12 of the best Heritage Open Day events in Yorkshire

PUBLISHED: 17:28 01 September 2020

The Fat Cat at Sheffield's industrial Kelham Island

The Fat Cat at Sheffield's industrial Kelham Island

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There are plenty of fabulous things to see and do in the county this September, from a Sheffield pub walk to a glimpse of a secret garden

Sheffield pub heritage walk

Dave Pickersgill, Pub Heritage Officer for Sheffield and District CAMRA (Campaign for Real Ale), is leading a walking tour around the so-called ‘beer capital of Britain’. He says: ‘My involvement started back in 2015, when Sheffield HODs contacted Sheffield & District CAMRA. I led one walk that year and have continued to do so since. I also lead walks for Sheffield Beer Week in March – this year’s, on March 13th, was actually the last time I visited a pub before lockdown. This will be my sixth year leading walks for HODs. I’ve got it down to a fine art now!’ The walk starts at the Fat Cat pub in Kelham Island, a famous pub in beer circles after it doubled the range of beers available in the city overnight when it was taken over in the 1980s. After a short introduction from Dave (and time for a quick pint!), the walk heads off following a 1.2-mile route, passing the oldest working brewery in Sheffield and myriad industrial sites, before finishing at the Sheffield Brewery Company for a tour and a drink or two. ‘We take in some interesting bits of Sheffield,’ says Dave. ‘For example, The Grapes on Trippet Lane is where the Arctic Monkeys performed their first gig as teenagers, and it has gold discs on display in the back room. And the Cavendish Building on West Street has three different date stones as it was built in three parts, with a gap in the middle for WW1. ‘I take groups of about 15 people, generally a 3:2 ratio of men to women, but it’s not all retired beer geeks, it’s quite a mixture of young and old and local and international. It’s fun and the feedback is always good.’

Date: September 11th, 4pm (booking required) To book a place, visit. The event may be changed or cancelled in light of Covid-19 guidelines. More pub heritage walks are scheduled to take place for Sheffield Beer Week in March 2021.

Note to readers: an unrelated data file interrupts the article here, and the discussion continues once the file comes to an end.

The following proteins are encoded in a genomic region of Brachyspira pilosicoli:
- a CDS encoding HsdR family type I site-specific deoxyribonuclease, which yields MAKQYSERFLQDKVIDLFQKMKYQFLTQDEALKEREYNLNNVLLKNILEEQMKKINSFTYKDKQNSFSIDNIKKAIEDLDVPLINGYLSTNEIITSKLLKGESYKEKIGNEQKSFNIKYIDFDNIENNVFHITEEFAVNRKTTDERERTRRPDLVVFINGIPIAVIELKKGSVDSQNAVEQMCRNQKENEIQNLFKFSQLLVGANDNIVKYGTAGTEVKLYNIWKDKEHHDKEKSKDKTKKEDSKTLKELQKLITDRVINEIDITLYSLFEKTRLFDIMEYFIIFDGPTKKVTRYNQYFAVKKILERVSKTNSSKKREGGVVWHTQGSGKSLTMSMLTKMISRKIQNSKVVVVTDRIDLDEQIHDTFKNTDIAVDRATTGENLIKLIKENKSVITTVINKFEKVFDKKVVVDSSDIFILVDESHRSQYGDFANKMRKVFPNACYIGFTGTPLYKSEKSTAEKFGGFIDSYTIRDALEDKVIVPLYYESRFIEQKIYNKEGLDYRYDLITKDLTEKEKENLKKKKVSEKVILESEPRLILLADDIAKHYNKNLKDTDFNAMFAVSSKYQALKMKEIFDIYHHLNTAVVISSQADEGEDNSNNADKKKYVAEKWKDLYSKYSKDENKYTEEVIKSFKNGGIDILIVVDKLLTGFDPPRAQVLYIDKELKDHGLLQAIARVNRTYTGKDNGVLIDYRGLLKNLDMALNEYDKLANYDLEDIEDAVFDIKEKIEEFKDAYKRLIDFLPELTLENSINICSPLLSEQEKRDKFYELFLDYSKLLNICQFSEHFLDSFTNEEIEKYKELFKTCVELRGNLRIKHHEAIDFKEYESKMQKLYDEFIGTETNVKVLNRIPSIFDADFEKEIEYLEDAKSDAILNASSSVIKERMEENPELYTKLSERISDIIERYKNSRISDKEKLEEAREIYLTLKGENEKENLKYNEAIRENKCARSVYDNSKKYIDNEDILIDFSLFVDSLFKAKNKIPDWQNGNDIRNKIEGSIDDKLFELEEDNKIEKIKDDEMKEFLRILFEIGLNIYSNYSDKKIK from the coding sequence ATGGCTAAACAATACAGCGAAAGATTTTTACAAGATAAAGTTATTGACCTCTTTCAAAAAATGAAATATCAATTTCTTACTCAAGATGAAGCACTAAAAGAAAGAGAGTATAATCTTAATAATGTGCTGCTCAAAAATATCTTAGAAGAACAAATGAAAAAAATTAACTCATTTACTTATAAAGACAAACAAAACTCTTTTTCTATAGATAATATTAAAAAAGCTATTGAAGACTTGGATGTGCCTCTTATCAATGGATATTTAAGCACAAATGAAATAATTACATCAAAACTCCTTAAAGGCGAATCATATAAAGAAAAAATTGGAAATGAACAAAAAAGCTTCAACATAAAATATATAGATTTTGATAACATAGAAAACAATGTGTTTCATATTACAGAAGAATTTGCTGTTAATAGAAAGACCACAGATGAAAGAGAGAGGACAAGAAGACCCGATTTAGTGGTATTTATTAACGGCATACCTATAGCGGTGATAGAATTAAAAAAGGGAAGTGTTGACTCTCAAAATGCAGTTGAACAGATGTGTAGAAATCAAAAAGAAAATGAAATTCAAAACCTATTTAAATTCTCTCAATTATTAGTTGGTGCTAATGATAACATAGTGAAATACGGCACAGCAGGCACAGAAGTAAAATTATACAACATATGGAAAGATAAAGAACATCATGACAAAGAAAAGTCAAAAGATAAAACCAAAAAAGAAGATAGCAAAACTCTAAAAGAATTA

The might Sunny Bank MillThe might Sunny Bank Mill

Sunny Bank Mills, Farsley,

Sunny Bank Mills in Farsley, one of the last remaining family-owned mills in Yorkshire, will be hosting its ninth year of HODs events, with much more of a focus on the digital side of things this year. Co-owner and managing director William Gaunt says: ‘We are getting the archive digitally recorded in 3D, which will be available on our website, so people will be able to zoom in on artefacts. We are also recording video tours of the mill, which will be online. It’ll actually be nice to have them on record, so people can see the mill without visiting – at any time and from anywhere in the country. ‘But we’re still running some tours in person over the HODs weekend. We usually have about 30 people on our tours, but this year we are limiting it to groups of five, by appointment only. We felt it was important not to be entirely beaten by Covid-19 and to still deliver something, and we have the space and scope here to do it safely.We’ll also try and stream the tours on Facebook Live, so people can ask questions from home just as they would in person.’ In addition to this event, William is preparing to launch weaving classes at the mills in September. ‘It has been a tremendous labour of love,’ he says. ‘Our family has been weaving wool cloth for generations, so when we sadly sold our family textile business in 2008, I thought it was the end of my weaving career. ‘But I managed to track down the handlooms on which I had been taught when I studied textiles at university. I was determined to bring them back to life, as they are a century old. The nice thing about old machinery is that it always works, there’s no need for software updates, it just needs a little TLC.’ Now William has restored eight looms and a number of courses will be taught on them at the mills. ‘The skills of weaving will not be lost in this famous wool village of Farsley,’ he says.

Date: September 11-13, 10am-4pm Details: See

William Gaunt demnstartes the weaving processWilliam Gaunt demnstartes the weaving process